The Moscow office of the United Nations High Commissioner for Refugees (UNHCR) has nearly 14,000 displaced people on its register for Russia. The vast majority come from the former Soviet Union. Of the 731 African refugees on the UNHCR's rolls, most came during the Soviet era as students from Angola, the Democratic Republic of the Congo (formerly Zaire), Ethiopia and Sudan, but were then stranded once they graduated because of civil wars in their countries of origin. Only six have been granted official status by the Federal Migration Service. Nineteen Africans hold temporary refugee status, and 469 are on a waiting list to apply. The rest have been rejected. The UNHCR's refugee reception centre in Moscow estimates that the migration service rejects about 96 per cent of asylum requests.
On the other side of the racial divide, between 15,000 and 20,000 Russian skinheads belong to a clandestine web of extremist right- wing groups, operating mostly in Moscow and Saint Petersburg, according to Valery Komarov, head of the interior ministry's department on organised crime. The increasing number of self-avowed fascists, up more than 30 per cent in five years, is seen as the inevitable result of the fall of Soviet communism a decade ago.
Some of Russia's skinheads are affiliated to groups of football fans from clubs such as Spartak Moscow. Others identify more fully with the neo-Nazi movement and pose, according to Putin, "a more serious threat to the stability of our country". Recently the interior ministry launched a nationwide security clampdown dubbed "Anti-Extremist Whirlwind" to prevent attacks by skinheads who were threatening to kill all foreigners as a way of celebrating Hitler's birthday on April 20. Even if the skinheads have different affiliations, they all have one trait in common - a hatred of foreigners.
"Xenophobia in Russia remains very strong," says Abdul Kane, a student from Senegal, now an anti-racism campaigner in Moscow. "During the Soviet era people here had very little information about what Africa was really like, and this bred some extraordinary prejudices. Even today, some people are surprised to hear there are actually cities in Africa. They think everyone lives in mud huts. Someone asked me once if it really was true that Africans come to Russia to have their tails removed."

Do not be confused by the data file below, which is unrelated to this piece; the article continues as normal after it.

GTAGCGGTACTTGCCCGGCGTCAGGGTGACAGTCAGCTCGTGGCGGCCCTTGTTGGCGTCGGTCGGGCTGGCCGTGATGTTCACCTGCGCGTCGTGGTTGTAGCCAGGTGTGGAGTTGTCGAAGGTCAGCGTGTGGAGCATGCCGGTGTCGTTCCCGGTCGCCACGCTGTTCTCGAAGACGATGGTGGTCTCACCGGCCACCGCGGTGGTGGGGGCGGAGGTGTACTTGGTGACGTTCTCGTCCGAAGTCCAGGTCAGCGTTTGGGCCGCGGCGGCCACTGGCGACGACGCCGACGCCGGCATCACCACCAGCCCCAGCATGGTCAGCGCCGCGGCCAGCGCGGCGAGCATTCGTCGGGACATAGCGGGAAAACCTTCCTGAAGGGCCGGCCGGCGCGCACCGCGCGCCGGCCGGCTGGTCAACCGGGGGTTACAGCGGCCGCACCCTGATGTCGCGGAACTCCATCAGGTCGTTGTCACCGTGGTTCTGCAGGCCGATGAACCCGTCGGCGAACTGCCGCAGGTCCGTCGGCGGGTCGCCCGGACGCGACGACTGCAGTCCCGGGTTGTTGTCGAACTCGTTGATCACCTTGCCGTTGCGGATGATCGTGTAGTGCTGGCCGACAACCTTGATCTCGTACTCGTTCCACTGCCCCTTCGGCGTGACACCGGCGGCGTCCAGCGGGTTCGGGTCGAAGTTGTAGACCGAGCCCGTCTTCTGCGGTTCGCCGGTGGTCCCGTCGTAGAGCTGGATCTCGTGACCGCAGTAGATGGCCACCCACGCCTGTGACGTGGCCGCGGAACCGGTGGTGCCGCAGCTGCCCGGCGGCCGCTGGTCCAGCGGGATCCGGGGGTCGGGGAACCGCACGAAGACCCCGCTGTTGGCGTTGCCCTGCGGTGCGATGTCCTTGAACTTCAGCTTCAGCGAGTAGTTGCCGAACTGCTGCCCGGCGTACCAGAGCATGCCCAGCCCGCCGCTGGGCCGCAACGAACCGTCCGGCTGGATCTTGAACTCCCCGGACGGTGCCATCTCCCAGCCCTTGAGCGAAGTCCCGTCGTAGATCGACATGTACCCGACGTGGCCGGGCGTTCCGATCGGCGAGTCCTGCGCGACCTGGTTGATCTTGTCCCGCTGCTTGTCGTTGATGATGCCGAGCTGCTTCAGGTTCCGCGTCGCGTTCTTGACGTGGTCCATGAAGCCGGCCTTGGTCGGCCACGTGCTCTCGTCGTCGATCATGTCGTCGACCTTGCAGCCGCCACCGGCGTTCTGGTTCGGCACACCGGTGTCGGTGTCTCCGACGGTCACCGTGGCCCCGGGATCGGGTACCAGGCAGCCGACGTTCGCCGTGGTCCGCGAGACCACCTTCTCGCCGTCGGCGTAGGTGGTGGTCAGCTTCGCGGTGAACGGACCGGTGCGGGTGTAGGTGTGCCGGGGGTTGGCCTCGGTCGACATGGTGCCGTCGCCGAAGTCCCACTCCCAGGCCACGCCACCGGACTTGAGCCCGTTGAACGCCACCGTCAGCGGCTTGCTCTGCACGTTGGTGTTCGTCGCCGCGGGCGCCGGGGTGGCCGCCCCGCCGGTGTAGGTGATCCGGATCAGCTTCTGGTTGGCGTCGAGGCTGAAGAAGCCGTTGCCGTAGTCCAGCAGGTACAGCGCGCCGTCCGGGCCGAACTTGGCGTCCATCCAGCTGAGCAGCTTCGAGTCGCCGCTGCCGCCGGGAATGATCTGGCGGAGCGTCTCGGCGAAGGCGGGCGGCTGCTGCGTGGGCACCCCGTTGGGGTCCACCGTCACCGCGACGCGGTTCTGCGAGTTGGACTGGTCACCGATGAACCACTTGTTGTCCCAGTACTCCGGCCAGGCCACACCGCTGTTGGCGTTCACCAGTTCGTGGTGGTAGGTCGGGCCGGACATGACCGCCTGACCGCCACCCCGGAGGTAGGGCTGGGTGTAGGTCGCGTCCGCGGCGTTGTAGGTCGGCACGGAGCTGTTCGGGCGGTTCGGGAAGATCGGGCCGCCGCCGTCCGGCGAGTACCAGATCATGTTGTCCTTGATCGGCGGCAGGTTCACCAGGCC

Skinhead attacks usually follow a pattern. A group of 10 to 30 teenagers will gather together and stake out a victim for an attack. The attack may be an assault with punches and kicking (with combat boots), or it may involve the use of weapons such as bottles and knives or blunt objects. Young men between the ages of 18 and 35 are the most frequent victims of violent attack. Women are often a different sort of victim - here, violent racism is linked to Russia's status as a base for human trafficking, and as a transit point for Nigerian women destined to work in Europe's sex industry. The semi-slavery of these women, their dependence and ignorance of the world into which they have been pitched, dehumanises them to the level of chattels: they are frequently raped and subjected to other forms of sexual abuse.
Jaklyne, 19, was born in Saint Petersburg and is of Tanzanian parentage. She is neither a refugee nor a sex-slave. She works as a stripper and a prostitute in one of the old capital's nightclubs. "The punters treat me OK," she says. "Sometimes I even get treated special because I'm different. It's not as if I'm a real person, you see. Not to the punters. Not even to the violent ones who slap me around a bit and call me a 'black whore'."
Julius Tantoh, in his early thirties and at the other end of the professional scale, says he feels a similar, if more subtle, dehumanisation. Tantoh is, literally, a high flyer. He moved to Russia seven and a half years ago, sent by the Cameroon government to study aviation and cosmic science at one of the elite institutes of the Moscow State Technical University. Now Tantoh doubts he will ever complete his training: the unspoken prejudices of Russia's space establishment will check him. "A sort of segregation occurs because black people don't have Russian grazhdanstvo (citizenship)," he says. "So you get so far and then you can't get any further. You reach a glass ceiling."
Tantoh knows about less subtle prejudice as well. He landed in hospital a year ago with multiple fractures after he was ambushed at the local bus station by a gang of around 20 skinheads yelling, "Russia is for Russians. Go home, you black monkey!"
"Once upon a time, hearing words like that would have hurt more than the whipping sticks they used to break my bones," says Tantoh. "But racism changes people. I used to think I had a future in Moscow. Now I see I'm just in the same bowl of soup as every other black person in this city. Insulted, beaten up, kicked around."
There are no reliable statistics on the incidence of racist crimes in Russia, although more than three-quarters of the Africans who responded to a survey by the Moscow Protestant Chaplaincy said they had been physically or verbally attacked in 2002. Russian prosecutors, however, often dismiss violence against ethnic minorities as "hooliganism", rather than as a hate crime such as "inciting racial hatred", which is punishable under article 282 of the Criminal Code.